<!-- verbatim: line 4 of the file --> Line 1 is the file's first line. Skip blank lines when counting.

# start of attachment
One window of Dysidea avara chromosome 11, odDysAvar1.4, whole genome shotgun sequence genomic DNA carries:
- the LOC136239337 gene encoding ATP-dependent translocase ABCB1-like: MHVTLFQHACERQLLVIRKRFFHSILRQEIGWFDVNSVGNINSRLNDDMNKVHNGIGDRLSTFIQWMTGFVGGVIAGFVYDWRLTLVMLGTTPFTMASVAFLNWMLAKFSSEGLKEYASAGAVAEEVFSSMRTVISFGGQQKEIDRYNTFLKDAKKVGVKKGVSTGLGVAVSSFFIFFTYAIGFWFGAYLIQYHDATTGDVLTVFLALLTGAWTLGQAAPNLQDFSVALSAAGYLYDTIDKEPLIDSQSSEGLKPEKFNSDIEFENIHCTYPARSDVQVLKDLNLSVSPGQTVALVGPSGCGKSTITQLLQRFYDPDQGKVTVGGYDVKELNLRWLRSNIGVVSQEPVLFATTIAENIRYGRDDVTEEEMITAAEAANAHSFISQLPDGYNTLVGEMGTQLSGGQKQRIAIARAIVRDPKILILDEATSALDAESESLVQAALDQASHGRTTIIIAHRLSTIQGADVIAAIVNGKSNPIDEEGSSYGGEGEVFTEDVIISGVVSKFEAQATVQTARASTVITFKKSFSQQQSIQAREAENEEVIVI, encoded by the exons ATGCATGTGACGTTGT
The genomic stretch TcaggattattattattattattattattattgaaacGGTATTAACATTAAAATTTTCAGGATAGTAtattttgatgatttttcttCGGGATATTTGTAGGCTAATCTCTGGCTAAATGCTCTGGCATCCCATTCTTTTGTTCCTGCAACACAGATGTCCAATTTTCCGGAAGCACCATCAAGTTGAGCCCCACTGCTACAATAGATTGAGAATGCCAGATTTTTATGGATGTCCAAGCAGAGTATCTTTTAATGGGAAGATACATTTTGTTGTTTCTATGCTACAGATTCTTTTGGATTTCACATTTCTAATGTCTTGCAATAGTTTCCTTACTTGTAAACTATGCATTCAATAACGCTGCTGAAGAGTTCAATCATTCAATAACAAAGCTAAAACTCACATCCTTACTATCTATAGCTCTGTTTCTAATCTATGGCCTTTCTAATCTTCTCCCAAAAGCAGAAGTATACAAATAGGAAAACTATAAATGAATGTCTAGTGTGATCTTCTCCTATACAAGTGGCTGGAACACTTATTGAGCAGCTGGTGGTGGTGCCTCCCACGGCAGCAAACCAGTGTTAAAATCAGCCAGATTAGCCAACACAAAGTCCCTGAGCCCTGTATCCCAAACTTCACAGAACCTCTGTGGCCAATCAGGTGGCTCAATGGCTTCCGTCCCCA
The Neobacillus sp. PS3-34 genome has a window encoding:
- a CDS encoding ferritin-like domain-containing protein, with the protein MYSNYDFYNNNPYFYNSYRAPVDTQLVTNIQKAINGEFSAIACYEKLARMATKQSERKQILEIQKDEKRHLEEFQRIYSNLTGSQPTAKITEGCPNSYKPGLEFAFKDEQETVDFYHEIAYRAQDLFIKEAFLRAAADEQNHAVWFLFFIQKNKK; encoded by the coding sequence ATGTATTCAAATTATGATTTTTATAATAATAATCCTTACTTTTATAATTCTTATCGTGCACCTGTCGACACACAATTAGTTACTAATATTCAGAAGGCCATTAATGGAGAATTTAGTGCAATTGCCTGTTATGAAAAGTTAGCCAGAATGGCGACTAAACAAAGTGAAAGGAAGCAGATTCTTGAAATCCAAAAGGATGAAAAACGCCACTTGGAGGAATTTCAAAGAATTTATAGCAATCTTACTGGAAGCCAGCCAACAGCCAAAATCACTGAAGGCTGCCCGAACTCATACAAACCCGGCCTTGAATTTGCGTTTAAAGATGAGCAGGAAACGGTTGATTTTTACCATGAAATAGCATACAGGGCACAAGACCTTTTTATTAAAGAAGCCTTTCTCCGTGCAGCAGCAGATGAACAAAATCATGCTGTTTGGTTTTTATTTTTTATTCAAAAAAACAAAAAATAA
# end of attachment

The Neobacillus sp. PS3-34 genome has a window encoding: